5 Lessons Creative Entrepreneurs Can Learn From A Filmmaker

by Tim Jahn on August 20, 2010

Dave Miller is a producer, writer, and director who, in addition to writing, producing, and directing feature length movies, owns his own production company.  He also writes and produces his critically acclaimed comedy web series Assisted Living, now in it’s 5th season on Koldcast.tv.

As we got to talking, I realized many of his lessons from being a filmmaker could apply to creative entrepreneurs looking to start their own companies:

  1. Needing a support structure
  2. Adapting as technology and the marketplace changes
  3. Surrounding yourself with the right people
  4. Why you should iterate on your idea rather than waiting for the perfect idea
  5. The importance of knowing your audience

Transcript

Dave Miller: I’m president of Mindlight Films, a production company here in Chicago that specialized in feature films.  And I also have a company Viral Film Video, which is more web based content, narrative, web series, commercials; pretty much across the board anything production related.

Tim Jahn:  What was your background prior to Mindlight?

Dave Miller:  Well, back prior to Mindlight was like high school and college and grade school.  So we started making little films with the super 8 running around in the forest with – making little action movies.  So it’s like I always knew I was going to be a filmmaker so I didn’t have to go out and decide in college what I was going to major in.  I always knew what I was going to do.  So it was a little bit more focused than a lot of friends of mine.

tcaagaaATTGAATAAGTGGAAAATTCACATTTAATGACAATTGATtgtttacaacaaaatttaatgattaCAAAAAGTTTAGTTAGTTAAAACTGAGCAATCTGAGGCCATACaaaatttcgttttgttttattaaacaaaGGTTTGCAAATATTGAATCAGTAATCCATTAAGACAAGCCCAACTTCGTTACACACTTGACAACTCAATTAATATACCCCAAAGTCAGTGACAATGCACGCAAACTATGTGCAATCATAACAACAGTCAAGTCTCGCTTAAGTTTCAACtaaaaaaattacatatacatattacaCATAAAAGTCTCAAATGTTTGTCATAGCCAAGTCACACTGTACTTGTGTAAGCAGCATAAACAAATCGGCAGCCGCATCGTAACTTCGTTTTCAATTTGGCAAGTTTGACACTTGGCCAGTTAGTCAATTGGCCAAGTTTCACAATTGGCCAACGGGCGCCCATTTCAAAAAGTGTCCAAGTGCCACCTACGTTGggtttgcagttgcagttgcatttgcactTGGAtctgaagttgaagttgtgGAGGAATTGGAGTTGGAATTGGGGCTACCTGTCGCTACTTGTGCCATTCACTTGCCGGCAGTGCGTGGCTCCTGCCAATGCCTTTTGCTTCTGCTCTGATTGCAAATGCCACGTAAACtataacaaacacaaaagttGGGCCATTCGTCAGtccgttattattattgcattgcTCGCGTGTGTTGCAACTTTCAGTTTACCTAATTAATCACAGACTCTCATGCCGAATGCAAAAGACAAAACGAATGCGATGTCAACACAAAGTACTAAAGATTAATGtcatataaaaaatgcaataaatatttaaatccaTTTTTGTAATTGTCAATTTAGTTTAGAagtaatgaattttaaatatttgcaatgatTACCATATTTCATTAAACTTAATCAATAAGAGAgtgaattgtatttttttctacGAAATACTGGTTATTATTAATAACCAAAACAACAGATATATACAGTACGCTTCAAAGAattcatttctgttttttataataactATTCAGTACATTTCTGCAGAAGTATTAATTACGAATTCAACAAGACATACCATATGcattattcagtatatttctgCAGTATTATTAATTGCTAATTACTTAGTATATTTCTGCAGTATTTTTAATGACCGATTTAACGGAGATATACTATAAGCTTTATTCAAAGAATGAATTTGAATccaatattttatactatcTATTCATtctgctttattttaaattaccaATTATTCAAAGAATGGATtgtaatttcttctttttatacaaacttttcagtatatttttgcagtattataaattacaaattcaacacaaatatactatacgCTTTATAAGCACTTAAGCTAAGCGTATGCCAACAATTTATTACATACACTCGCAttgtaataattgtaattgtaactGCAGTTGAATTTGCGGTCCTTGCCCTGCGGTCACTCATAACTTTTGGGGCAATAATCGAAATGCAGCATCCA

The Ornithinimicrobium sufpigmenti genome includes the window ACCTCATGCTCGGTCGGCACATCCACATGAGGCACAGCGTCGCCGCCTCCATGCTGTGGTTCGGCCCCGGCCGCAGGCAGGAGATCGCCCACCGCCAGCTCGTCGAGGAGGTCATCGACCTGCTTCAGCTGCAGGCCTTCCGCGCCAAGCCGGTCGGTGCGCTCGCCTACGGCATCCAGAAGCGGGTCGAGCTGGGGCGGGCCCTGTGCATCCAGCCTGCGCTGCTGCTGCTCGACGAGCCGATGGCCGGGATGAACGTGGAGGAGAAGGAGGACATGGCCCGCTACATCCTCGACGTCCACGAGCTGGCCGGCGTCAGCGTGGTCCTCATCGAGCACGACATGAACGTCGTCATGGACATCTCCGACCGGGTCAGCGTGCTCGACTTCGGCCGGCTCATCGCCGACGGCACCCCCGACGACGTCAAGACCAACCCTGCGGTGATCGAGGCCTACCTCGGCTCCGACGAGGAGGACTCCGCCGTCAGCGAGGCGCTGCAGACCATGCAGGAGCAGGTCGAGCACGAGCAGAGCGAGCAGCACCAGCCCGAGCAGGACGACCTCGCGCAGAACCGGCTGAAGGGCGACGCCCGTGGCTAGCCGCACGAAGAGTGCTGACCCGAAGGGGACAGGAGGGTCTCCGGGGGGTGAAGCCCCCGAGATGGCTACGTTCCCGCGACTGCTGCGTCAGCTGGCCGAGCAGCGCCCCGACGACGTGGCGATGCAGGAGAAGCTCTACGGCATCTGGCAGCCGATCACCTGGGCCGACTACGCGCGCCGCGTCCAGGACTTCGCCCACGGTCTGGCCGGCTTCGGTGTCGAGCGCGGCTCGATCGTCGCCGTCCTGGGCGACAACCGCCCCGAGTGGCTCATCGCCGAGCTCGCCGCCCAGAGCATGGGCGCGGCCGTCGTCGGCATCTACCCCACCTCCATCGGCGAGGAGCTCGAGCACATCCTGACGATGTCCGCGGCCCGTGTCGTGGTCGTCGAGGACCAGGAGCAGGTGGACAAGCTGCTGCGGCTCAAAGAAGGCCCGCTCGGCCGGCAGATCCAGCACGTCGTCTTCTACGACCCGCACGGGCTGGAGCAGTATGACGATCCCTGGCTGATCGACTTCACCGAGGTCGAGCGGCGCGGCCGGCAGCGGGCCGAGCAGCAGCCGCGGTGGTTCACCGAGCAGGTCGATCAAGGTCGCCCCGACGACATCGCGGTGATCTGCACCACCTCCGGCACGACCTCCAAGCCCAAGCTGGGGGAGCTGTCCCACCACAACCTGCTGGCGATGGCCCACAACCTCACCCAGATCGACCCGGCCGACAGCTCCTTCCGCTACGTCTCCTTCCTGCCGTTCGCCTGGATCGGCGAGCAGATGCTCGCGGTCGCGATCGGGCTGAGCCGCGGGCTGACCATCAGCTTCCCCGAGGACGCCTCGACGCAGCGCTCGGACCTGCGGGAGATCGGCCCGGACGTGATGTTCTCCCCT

Tim Jahn:  So you always knew, I mean you always had that idea in mind of what you wanted to be doing post school?

Dave Miller:  Yeah.  Yeah.  I mean, I always knew it was film related or entertainment related.  I started off producing and then more recently got into writing and directing.  I was able to co-write two of the features that I produced which was a lot of fun and really started me off on developing more creatively in terms of the web series that I produced, which I actually write and direct as well.  So that’s been the most recent phase where I’m taking more creative role in productions.

Tim Jahn:  So you’ve been doing Mindlight for I mean, what 20 years now?

Dave Miller:  Just a little under 20.  Pretty close though.

Tim Jahn:  So that’s a lot of time to be running your own thing.  What sort of challenges have you run into from inception until today?

Dave Miller:  You know, it’s kind of a roller coaster.  I don’t run it by myself.  My wife and partner basically, we work together on a lot of things.  She has her own production company, Medium Productions and I have Mindlight but we’re located in the same office and we share resources.  And when she’s busy, I work with her and when I’m busy, she works with me and it’s basically that kind of support structure that really allows you to kind of keep going.

I think in terms of what keeps you relevant is being able to adapt as technology changes, as the marketplace changes.  When we were doing feature films originally, there wasn’t as much competition for feature films.  So you could release a movie and you could get a decent advance when you were licensing it for DVD for example or putting it on paid TV or cable.  Now, those advances have gone way down even if you do get them.  So you basically have to either adapt you philosophy to making a film by lowering your budget to giving you that chance or raising your budget and bringing in name actors, which that’s kind of a disadvantage around here unless you’re really, really well connected.

Tim Jahn:  And you mentioned that your wife is kind of like you’re partner in addition to her own company.  How important is that, you mentioned support structure, how important is that idea of who you surround yourself with kind of affects what you’ll create?  I mean, you mentioned – I mean, how important is that to you, the idea of having that group around you?

Dave Miller:  It’s – from working on films where there’s a cast and crew over 40, 50 people to working a web series where there’s one or two, you definitely notice the differences between how that works.  And even when you’re working on a smaller production, you always have people that you could call in if you want somebody to read your script or say, “Hey, is this funny, does this work or does it not work?”  So I think it’s important.